A Phenomenological Study of African-American Students' Spiritual and Identity Development at Predominantly White Institutions
School of Behavioral Sciences
Doctor of Education in Community Care and Counseling (EdD)
African American students, higher education, identity development, lived experiences, predominately white institutions, spiritual development, spirituality
Higher Education | Religion
Smith, Jeffery Clayton II, "A Phenomenological Study of African-American Students' Spiritual and Identity Development at Predominantly White Institutions" (2022). Doctoral Dissertations and Projects. 4030.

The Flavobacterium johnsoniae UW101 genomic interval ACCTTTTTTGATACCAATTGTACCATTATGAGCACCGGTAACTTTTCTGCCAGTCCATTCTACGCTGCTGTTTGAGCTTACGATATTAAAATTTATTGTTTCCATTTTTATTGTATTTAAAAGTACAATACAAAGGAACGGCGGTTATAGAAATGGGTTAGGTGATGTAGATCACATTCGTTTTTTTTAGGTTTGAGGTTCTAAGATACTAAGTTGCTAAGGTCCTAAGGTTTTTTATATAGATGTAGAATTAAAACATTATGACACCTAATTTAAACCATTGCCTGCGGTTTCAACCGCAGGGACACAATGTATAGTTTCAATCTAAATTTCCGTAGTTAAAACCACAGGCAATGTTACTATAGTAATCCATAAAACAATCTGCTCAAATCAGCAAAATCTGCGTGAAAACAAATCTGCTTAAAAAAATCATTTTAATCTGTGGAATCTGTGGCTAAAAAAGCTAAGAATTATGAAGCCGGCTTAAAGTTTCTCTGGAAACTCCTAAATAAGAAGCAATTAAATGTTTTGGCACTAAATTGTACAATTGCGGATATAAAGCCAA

The purpose of this transcendental phenomenological study is to document the lived experiences of African American (AA) students attending predominantly White institutions (PWI’s). The importance of capturing these experiences is to better understand how PWIs are properly equipped to serve the needs of their AA students. This study describe how AA students are experiencing spiritual and identity development while they are enrolled at a PWI. The two guiding theories of this study are Fowler’s Faith Development Theory and Erikson’s Identity Development Theory. These guiding theories have been paired together to address students’ spiritual development during their emerging adulthood years. The primary research question that the study will address is: How do AA students describe their experiences of spiritual and identity development while attending PWIs? The sub-questions of the study are: How do AA students who attend PWIs describe their experiences with student support services? What experiences do AA students perceive as contributing factors to their identity while attending PWIs? This qualitative study will employ transcendental phenomenology as the primary methodology. The setting of the study will be PWIs located in the southeastern region of the United States. Three themes emerged: (1) Displacement, (2) Self-Reliance, and (3) Resiliency. This study helps provide possible solutions to the imbalance in the spiritual and identity development of AA students attending PWI.